But in a note on its web site, the National Rural Letter Carriers’ Association says that five-day delivery would cost at least 80,000 jobs and urges members “to call, not email” a long list of lawmakers who could decide the issue.
In a letter released today, Rep. Darrell Issa, R-Calif., takes aim at a union’s claim that the U.S. Postal Service gets no taxpayer support.
Issa, chairman of the House Oversight and Government Reform Committee, concedes that the Postal Service no longer receives a direct government operating subsidy, but cites a 2007 report that the agency benefits from many “implicit subsidies” and “extra powers” worth several hundred millions of dollars a year. Those include federal, state and local income tax exemptions, Issa wrote, as well as the ability to borrow from the federal treasury at low interest rates.
The letter, dated Monday, is addressed to American Postal Workers Union President Cliff Guffey. That was the same day the APWU began airing an ad on national TV cable channels asserting that its members’ work is “funded by solely by stamps and postage.”
As anyone following USPS issues knows, Issa and Guffey haven’t exactly been best buds of late, given that they have starkly different ideas about what’s needed to cure the Postal Service’s ills. Issa acknowledges those differences in his letter, but adds that “we must be clear about the underlying facts.
“I ask you not to engage in a campaign to mislead the American people.”
In an email, APWU spokeswoman Sally Davidow said the ad is accurate and “is intended to dispel the myth that the Postal Service is funded by tax dollars.”
The Federal Trade Commission report cited by Issa lists not only implicit subsidies for the Postal Service, but also added burdens, Davidow said, and concludes that the burdens exceed the subsidies. The union plans to formally respond to Issa in writing.
Even before he was officially in a position to do much about it, Rep. Darrell Issa, R-Calif., was adamant that the U.S. Postal Service needed to cut costs faster and deeper. After Issa became chairman of the House Oversight and Government Reform Committee this January, the looming question was just how he would push that agenda.
The answer: Treat America’s biggest mail carrier like the District of Columbia.
Back in the mid-1990s, the Republican-controlled Congress set up a “board of control” that essentially stripped the district of home rule with the goal of putting its problematic finances in order. Now, Issa wants to do something similar for the Postal Service, with the creation of a panel that could override the postmaster general, void union contracts, and basically prod the mail carrier to do whatever it takes to return to solvency, according to a newly introduced 132-page bill.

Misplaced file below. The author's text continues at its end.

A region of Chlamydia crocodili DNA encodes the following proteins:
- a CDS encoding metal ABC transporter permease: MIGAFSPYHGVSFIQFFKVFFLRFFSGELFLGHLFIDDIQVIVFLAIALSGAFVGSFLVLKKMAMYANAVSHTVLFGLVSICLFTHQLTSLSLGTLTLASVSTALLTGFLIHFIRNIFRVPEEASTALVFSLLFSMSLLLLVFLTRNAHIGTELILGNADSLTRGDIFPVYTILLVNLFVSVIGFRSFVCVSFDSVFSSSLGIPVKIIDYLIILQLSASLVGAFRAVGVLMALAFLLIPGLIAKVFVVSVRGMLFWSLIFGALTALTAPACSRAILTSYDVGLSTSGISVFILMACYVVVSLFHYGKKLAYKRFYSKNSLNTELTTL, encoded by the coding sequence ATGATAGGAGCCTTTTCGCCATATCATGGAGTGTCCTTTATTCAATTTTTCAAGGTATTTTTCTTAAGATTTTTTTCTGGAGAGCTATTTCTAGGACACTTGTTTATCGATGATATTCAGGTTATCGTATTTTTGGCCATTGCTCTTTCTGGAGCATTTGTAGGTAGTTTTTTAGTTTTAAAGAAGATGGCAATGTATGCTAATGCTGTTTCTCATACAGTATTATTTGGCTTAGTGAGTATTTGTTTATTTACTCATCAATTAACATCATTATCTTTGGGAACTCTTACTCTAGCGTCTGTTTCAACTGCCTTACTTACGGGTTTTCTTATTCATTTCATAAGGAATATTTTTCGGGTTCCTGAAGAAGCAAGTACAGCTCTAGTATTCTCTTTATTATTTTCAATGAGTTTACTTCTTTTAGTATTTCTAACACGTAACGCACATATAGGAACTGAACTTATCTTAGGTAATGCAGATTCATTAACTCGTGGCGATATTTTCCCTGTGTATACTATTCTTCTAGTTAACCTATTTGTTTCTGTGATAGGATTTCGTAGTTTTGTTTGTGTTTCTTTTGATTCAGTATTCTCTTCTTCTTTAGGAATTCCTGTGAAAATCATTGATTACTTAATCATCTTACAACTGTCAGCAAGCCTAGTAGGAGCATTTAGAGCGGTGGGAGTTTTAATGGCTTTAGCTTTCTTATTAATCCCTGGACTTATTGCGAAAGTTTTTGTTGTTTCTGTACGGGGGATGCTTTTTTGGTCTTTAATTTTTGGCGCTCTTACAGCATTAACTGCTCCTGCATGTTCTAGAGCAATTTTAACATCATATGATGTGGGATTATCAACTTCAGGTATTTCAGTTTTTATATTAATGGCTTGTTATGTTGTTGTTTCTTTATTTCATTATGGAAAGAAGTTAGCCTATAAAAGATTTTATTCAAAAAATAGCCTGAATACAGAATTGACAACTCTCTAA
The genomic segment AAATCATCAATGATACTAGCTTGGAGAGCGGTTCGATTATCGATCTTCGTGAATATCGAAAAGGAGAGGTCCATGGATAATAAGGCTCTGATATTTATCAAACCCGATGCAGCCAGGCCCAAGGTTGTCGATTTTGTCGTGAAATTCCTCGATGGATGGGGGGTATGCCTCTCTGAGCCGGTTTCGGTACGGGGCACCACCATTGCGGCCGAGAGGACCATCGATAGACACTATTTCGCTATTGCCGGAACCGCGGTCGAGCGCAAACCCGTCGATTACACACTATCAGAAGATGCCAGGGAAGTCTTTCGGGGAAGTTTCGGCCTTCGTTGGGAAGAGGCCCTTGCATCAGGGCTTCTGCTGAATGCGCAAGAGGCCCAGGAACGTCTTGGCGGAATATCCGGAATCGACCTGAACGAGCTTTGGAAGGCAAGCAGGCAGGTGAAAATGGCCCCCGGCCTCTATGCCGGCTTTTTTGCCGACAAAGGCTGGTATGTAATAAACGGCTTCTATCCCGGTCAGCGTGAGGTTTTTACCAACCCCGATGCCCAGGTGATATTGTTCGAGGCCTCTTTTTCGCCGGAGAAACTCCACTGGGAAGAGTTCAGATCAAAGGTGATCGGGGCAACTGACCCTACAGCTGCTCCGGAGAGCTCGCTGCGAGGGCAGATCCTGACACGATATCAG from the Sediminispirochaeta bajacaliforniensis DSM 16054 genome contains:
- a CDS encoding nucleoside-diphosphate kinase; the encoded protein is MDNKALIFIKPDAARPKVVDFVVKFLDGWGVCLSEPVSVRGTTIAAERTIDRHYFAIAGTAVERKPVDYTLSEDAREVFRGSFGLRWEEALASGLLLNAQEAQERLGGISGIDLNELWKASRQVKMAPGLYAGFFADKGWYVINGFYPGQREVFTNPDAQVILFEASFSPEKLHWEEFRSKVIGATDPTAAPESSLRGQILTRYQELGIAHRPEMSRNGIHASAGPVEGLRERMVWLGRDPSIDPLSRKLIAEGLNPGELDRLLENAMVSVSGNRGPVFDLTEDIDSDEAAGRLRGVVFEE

Here’s how it would work: If the Postal Service defaults on any obligations to the federal government (and an oversight committee spokesman confirmed that this would include the billions of dollars in prepayments into the USPS retiree health care fund due each September), it would quickly slide into what the bill delicately labels as a “control period.”
The President would then name a five-member commission (officially known as the Postal Service Financial Responsibility and Management Assistance Authority) that would assume overall management responsibility. Among other powers, the authority would approve the Postal Service’s budget and hire and fire top managers. Its tour of duty would end only when the Postal Service made it through two consecutive fiscal years in the black.
The bill would also give the Postal Service a green light to go to five-day-a-week delivery. But from the perspective of current USPS management, which desperately wants such authority, that appears to to be its only major positive. In a news release, agency leaders expressed disappointment that the legislation wouldn’t eliminate the prepayment requirement and that it “would create more government bureaucracy and slow our progress on streamlining our operations.”
The agency adds that it’s not really interested in another $10 billion in Treasury borrowing authority that the legislation would provide. While the expanded line of credit would be available only during the control period subject to the authority’s approval, “the Postal Service does not need to incur additional debt–we need the money back that is already owed to us,” the release says in an allusion to overpayments into its pension program identified by the USPS inspector general and an outside actuarial firm.
In case anyone’s forgotten, incidentally, the Postal Service stopped paying employer contributions into the Federal Employees Retirement System last Friday as a way of holding on to more of its fast evaporating cash.
No hearing or markup on Issa’s legislation has been scheduled at this point.
Well, this could get interesting. Rep. Darrell Issa, the California Republican who chairs the House Oversight and Government Reform Committee, is contemplating major changes to the Hatch Act, the law that generally bars federal employees from on-the-job partisan politicking.
At a hearing this afternoon, Issa didn’t say what kind of alterations he believes are needed, but labeled the status quo “clear as mud.” In a brief interview afterward, he drew distinctions in how the law affects the president and vice president; Cabinet officers and political appointees; and the career federal workforce. All three layers, Issa said, could need “multiple rounds” of legislation drafting. Today’s hearing may be the first in a series.